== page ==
Creating a budget after graduating is key to making sure that you balance paying down debt and achieving your personal or professional goals. The process of creating a budget and following it is one you will have to continually repeat – you must be honest with yourself and create a plan that actually makes sense for your lifestyle. Post graduation is the perfect time to learn and figure out where you can spend less or where you can spend more.

Before you start putting numbers in an excel sheet, you will need to make a list of things that you know and that you don’t know. Do you know what your income will be? How about where you will be living? Any short-term goals coming up that you will need to pay for?

Start off with the things that you know and begin pricing them out, base it on the past but also realize that some things may be different. You’re no longer in university – your social life will be different and you may be living in a new city working at a new job, all these things are important to keep in mind when creating your budget. For the things you don’t know, ask your family members or friends! This will be a good foundation for your first month’s budget and then you can make adjustments that are tailored to your lifestyle for the following month.

Now, let’s get into the specific areas of a budget – income, living costs and entertainment/food. By no means is this a comprehensive list, but it is a good foundation for a basic budget.


Coming straight out of university, you might still be looking for a job and don’t know what your income will be and that’s completely fine! If you have a job title in mind or a field that you want to go into – provide your best guess as to what your income will be based on estimates from Glassdoor.

When it comes to putting your income in your budget, it is extremely important that you factor in tax. There are two tax brackets in Canada, Federal and Provincial – make sure that you’re including both in your excel model. Information on taxes can be found here:

The first time you create a budget it will most likely be at the monthly level, however, once you start to get comfortable with the process, you should break your monthly budget to match your pay periods which is typically bi-weekly or bi-monthly. Doing so will allow you to better balance your expenses with your income. You will be able to identify when you can afford to spend a little extra and when you need to save in order to have enough for a BIG purchases!

Living Costs

When it comes to budgeting for your living costs, you need to keep in mind when payments are due relative to when money comes into your bank account. As living costs will be your largest expense, it is important that you balance your spending throughout the month to make sure that there is enough money in your bank account to pay your rent.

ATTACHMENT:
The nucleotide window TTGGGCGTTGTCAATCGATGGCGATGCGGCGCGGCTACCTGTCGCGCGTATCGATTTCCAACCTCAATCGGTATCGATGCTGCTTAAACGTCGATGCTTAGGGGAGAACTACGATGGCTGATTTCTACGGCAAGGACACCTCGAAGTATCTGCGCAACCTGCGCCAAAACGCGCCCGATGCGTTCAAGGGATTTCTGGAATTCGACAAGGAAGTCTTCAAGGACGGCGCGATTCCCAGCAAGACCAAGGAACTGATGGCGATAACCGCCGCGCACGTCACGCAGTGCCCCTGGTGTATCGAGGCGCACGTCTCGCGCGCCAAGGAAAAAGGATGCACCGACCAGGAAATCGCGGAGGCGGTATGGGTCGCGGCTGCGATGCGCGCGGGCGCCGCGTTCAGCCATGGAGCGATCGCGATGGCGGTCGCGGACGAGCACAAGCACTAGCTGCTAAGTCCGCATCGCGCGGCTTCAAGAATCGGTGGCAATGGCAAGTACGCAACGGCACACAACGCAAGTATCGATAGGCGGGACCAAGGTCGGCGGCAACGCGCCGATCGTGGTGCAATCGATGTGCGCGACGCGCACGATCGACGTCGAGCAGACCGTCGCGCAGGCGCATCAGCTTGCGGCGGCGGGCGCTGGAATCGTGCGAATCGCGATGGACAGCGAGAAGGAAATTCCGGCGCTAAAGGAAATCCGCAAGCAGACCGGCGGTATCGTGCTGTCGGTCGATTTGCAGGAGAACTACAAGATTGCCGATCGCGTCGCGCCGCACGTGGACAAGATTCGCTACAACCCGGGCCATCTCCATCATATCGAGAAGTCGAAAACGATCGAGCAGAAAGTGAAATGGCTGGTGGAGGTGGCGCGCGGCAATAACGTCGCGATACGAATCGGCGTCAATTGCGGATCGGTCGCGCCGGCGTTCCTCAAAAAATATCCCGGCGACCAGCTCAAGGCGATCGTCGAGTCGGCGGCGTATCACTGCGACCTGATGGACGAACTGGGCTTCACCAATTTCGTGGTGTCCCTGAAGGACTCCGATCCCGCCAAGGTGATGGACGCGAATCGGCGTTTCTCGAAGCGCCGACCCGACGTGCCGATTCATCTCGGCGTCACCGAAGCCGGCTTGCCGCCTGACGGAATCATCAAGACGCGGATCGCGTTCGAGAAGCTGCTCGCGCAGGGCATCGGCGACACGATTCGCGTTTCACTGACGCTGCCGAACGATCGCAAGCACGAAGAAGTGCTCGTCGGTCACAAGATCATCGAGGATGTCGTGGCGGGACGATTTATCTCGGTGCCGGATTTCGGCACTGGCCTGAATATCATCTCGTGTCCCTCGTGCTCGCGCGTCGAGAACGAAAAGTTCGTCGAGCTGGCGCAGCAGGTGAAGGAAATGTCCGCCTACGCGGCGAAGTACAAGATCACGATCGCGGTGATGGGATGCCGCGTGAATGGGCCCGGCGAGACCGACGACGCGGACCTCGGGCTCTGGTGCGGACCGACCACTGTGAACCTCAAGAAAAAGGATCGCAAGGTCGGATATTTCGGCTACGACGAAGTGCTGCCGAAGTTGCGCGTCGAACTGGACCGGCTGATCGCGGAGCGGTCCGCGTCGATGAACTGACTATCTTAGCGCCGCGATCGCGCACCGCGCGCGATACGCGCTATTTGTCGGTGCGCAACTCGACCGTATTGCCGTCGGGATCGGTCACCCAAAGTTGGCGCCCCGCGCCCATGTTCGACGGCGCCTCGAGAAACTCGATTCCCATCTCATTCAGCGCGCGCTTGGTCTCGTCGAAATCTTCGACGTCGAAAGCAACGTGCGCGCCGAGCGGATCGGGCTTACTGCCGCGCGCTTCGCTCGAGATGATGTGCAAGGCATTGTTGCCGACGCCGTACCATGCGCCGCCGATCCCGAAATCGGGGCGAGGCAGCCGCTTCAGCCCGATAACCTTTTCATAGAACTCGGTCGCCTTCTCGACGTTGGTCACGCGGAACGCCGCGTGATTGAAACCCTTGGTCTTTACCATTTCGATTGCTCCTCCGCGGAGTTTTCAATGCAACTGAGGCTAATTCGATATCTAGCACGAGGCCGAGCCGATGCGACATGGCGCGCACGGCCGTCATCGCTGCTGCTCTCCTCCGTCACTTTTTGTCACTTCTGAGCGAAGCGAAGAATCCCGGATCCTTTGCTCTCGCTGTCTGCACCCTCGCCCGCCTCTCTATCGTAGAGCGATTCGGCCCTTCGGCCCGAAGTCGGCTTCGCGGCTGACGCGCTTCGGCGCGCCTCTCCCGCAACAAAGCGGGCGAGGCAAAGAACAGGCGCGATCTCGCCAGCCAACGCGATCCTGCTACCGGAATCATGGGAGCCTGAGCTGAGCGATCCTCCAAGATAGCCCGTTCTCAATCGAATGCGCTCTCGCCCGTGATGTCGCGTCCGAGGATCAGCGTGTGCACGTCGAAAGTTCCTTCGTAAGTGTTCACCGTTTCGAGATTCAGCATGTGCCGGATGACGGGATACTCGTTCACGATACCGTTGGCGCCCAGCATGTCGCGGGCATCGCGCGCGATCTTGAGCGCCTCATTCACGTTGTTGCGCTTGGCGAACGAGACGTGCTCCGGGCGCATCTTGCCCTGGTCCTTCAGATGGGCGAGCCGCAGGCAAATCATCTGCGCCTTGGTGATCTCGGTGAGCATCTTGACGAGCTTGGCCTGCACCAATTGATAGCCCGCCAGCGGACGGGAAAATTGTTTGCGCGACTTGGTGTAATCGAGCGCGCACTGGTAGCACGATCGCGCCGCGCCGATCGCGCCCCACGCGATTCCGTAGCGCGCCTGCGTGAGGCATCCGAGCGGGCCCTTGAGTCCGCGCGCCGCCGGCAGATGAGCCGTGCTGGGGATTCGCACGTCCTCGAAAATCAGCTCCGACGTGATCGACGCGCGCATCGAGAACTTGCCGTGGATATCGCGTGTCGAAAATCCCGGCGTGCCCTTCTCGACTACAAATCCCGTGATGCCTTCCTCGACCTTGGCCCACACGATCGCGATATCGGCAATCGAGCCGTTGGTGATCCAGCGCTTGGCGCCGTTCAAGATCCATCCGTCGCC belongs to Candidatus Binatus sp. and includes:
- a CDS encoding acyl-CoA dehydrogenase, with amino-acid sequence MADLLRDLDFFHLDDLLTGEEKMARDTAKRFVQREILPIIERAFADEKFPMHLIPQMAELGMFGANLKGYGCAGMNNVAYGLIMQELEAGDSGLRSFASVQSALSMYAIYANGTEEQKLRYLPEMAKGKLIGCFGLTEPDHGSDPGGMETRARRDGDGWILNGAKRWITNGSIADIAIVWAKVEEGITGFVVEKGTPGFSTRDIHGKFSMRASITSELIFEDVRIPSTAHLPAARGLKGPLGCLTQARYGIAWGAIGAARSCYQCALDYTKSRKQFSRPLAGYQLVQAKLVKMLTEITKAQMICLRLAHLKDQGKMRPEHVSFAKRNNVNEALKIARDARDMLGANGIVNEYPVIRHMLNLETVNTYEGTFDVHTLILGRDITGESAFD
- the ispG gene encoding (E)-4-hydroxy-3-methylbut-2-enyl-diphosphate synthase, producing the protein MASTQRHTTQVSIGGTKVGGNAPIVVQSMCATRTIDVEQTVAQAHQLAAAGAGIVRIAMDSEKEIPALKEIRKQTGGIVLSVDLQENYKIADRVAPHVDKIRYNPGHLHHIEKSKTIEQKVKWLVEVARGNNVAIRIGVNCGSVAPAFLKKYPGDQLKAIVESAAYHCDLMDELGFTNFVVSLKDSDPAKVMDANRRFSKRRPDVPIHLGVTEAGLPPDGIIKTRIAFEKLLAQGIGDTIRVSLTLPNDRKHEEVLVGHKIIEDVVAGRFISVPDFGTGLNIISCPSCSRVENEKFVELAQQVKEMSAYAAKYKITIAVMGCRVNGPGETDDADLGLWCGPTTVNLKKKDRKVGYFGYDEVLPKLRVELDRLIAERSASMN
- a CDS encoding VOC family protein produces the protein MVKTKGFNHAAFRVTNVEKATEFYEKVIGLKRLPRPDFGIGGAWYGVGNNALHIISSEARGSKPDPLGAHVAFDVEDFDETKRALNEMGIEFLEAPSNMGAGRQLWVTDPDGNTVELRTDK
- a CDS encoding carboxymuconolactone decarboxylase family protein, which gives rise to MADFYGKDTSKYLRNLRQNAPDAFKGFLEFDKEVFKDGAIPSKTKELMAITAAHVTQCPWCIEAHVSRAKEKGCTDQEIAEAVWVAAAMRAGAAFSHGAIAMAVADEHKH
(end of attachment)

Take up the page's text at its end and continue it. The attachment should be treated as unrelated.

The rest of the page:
If you’re renting a place that is not all-inclusive, you will need to factor in costs for heating, hydro or water that may be added to your rent. Additionally, you should include costs for laundry (if the machines aren’t in your unit) and internet/cable.


First let’s talk about entertainment – as you start your career, you probably won’t be going out to the bars as much (or depending on how work is going you might start drinking at home). But just because you’re spending less on alcohol doesn’t mean you will be spending less on entertainment – keep in mind where you will be living.

When you first start your career, it is important to be social with your co-workers and attend any events that are happening outside of work. For the first few months of your budget, factor in some extra entertainment costs to accommodate those type of events.

Now onto my 3 favourite words – breakfast, lunch and dinner. You want to try and eat 3 meals a day, they don’t have to be big but it is important to plan, plan and plan! The reason? So, you can save!

Eat a lot of cheese? Buy it when it is on sale and half the price – unopened cheese usually has an expiry date that is at least a year away, you should buy more than one and store it in your fridge. The same goes with any foods that are good for a long time, buying things in bulk makes sense only if you have the space and if you are going to consume it before it goes bad. Doing so will make a huge difference to your wallet.

Another pro tip not related to food – stock up on essentials like toilet paper, paper towel, laundry detergent and dish soap whenever they’re on sale. These everyday items can be kept in storage and buying them on sale will cut your expenses on those items by half!

Final Tips/Food

Don’t forget about the little things! Haircuts, transportation costs, coffee runs – these expenses add up and it’s important that you factor them in your budget. As you start to plan and budget for life outside of University, remember to be realistic and honest with yourself. In your excel model have a column for your planned budget versus what you actually spent that month. Spent more than what you initially thought? Make adjustments to your budget! This exercise will also help you identify if you should cut back your expenses in certain areas. Remember, budgeting is an iterative process and the person that will hold you accountable is you! Don’t be intimidated and start the learning process today.